Senate Unanimously Passes Leahy Bill To Renew Lifesaving Bulletproof Vest Grant Program

. . . Bipartisan Bill Now Goes To The House

WASHINGTON (WEDNESDAY, May 6, 2015) – The Senate on late Wednesday unanimously approved Senator Patrick Leahy’s (D-Vt.) legislation to reauthorize the lifesaving Bulletproof Vest Partnership Grant Program, which has helped Vermont law enforcement officers purchase nearly 4400 bulletproof vests.

Leahy’s bill would extend for five years the matching grant program that helps members of law enforcement purchase lifesaving bulletproof vests.  The program has helped 13,000 state and local law enforcement agencies throughout the country purchase more than one million protective vests for their officers since the Leahy program began in 1999. 

Speaking on the Senate floor before the vote on Wednesday afternoon, Leahy said:  “After much too long of a delay, I am glad the Senate has finally passed my bipartisan legislation to help to put vests on the backs of over 200,000 police officers. This bill is perhaps the most tangible support that Congress can provide to law enforcement officers, including officers in Vermont. I urge the House to pass this bill so we can get it enacted without any further delay.”

Leahy authored the legislation creating the Bulletproof Vest Partnership Grant Program after the tragic 1997 shootout along the Vermont-New Hampshire border in which federal law enforcement officers were equipped with bulletproof vests, while state and local officers from Vermont and New Hampshire were not.  Two state troopers were killed in the shootout.  In the wake of that tragedy, Leahy teamed with former Senator Ben Nighthorse Campbell (R-Colo.) to introduce their bipartisan legislation authorizing matching federal grants to help state and local jurisdictions buy lifesaving body armor and bulletproof vests.  According to the Government Accountability Office, the lives of approximately 3000 law enforcement officers have been saved by body armor since 1987.  In Vermont more than $980,000 in grant money has helped in buying 4392 vests for local and state law enforcement officers.  

Congress has reauthorized the program four times, most recently in 2008.  But the program’s charter expired in September 2012, and the Senate has failed to pass reauthorization legislation despite bipartisan efforts to do that.  Leahy coauthored the original law establishing the matching grant program and joined this year with Senator Lindsey Graham (R-S.C.) to introduce the reauthorization measure, which has 23 bipartisan cosponsors.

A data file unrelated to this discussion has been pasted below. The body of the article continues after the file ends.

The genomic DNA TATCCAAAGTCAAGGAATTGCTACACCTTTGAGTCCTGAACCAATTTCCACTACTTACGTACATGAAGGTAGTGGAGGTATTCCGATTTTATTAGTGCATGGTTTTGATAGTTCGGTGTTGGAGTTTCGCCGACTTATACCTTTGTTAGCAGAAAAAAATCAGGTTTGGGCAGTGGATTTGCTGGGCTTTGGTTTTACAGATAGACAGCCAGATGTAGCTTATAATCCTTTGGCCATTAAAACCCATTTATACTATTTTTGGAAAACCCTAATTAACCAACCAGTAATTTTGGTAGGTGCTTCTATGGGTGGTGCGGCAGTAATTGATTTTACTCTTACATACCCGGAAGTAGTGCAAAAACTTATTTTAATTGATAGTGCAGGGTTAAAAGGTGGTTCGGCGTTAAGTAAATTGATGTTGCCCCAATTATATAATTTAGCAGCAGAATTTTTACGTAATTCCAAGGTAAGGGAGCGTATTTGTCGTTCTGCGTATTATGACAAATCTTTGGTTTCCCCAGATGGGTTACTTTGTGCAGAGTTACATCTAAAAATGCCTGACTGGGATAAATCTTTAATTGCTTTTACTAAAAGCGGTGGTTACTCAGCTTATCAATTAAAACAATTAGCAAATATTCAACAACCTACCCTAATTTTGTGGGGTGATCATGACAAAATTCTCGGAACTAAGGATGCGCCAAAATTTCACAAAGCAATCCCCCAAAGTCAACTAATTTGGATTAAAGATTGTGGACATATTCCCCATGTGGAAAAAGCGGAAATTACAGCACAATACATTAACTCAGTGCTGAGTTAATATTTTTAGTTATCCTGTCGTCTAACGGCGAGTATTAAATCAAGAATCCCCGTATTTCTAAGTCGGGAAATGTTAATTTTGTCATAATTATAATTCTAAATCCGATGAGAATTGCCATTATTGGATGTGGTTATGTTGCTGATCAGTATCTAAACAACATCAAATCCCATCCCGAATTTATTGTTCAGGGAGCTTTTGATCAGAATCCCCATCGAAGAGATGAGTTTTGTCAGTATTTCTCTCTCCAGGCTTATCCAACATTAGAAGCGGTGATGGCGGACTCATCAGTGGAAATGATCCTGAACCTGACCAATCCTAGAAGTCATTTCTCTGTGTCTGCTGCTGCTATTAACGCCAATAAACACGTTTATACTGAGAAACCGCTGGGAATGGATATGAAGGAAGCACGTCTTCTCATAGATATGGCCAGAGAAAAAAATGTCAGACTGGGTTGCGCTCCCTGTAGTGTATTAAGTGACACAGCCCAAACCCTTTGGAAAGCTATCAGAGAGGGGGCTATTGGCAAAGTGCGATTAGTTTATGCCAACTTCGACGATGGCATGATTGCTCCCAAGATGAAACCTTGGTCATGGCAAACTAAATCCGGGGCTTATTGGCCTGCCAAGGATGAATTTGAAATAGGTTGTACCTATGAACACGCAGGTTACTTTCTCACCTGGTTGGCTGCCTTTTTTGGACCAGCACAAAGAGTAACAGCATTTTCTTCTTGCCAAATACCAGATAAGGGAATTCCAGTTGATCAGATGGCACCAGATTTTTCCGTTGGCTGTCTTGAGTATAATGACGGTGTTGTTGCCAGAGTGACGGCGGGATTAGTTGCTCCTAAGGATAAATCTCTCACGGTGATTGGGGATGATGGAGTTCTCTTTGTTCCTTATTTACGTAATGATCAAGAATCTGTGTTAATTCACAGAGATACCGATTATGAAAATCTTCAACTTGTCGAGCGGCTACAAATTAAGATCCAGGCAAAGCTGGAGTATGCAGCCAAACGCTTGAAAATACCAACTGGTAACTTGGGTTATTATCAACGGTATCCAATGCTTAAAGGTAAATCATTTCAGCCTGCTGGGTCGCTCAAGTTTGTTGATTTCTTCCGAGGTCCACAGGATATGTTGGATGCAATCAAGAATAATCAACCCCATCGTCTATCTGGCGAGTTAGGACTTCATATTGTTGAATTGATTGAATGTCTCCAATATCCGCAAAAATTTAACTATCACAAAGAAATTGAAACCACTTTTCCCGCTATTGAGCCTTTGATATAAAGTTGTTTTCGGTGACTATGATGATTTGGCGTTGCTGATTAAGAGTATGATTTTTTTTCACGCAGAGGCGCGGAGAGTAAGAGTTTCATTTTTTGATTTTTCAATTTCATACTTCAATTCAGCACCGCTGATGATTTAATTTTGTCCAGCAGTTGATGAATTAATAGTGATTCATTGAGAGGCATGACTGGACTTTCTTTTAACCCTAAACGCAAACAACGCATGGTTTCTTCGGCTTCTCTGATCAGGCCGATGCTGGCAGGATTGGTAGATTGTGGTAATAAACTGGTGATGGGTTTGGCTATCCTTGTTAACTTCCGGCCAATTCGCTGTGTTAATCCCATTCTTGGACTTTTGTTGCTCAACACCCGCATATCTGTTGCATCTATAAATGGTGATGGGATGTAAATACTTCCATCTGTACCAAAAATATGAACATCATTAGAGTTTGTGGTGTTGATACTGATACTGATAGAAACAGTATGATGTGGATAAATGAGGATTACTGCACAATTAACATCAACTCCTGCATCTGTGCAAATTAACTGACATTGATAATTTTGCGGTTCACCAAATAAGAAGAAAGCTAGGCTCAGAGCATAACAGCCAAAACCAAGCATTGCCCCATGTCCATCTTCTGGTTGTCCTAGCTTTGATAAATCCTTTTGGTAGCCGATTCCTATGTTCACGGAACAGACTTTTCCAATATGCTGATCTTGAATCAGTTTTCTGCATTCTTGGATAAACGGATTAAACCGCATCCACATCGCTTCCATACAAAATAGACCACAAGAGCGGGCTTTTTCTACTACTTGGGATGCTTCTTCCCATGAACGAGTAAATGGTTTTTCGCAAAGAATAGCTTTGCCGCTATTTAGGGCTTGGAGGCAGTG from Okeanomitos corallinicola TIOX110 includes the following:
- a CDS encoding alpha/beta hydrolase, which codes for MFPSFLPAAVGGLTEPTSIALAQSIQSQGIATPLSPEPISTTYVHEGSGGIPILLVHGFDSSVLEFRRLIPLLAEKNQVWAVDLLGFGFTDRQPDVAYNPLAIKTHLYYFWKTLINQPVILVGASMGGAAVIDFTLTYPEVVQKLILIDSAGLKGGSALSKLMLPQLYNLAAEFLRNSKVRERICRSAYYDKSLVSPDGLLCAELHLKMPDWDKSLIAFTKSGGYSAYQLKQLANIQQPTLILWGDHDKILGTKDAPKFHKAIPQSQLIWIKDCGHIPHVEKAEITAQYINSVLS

The bipartisan reauthorization bill ensures that agencies uphold mandatory-wear policies so that the vests are worn regularly to protect officers.  It also creates incentives for agencies to provide uniquely fitted vests for female officers — a critical provision highlighted by officers like Ann Carrizales of Stafford, Texas, who was shot twice during a routine traffic stop in 2013.  At a Judiciary Committee hearing chaired by Leahy last year, Officer Carrizales said:  “I would not be sitting here today had I not been wearing a properly fitting bulletproof vest.”

In 2012, Burlington Police Chief Michael Schirling was the lead-off witness at a Judiciary Committee hearing about the program. At that hearing, Schirling said:  “The safety of our nation’s law enforcement officers is a wise and necessary investment. I urge you to reauthorize the Bulletproof Vest Partnership Act and continue to provide funds to help law enforcement agencies across the country purchase life-saving vests for their officers.”

Supporters for the Bulletproof Vest Partnership Grant Program include the Fraternal Order of Police, the International Association of Chiefs of Police, the National Association of Police Organizations, the National Sheriffs' Association, the Major County Sheriffs’ Association, the Major Cities Chiefs Association, the Federal Law Enforcement Officers Association, the National Tactical Officers Association and the Sergeants Benevolent Association.


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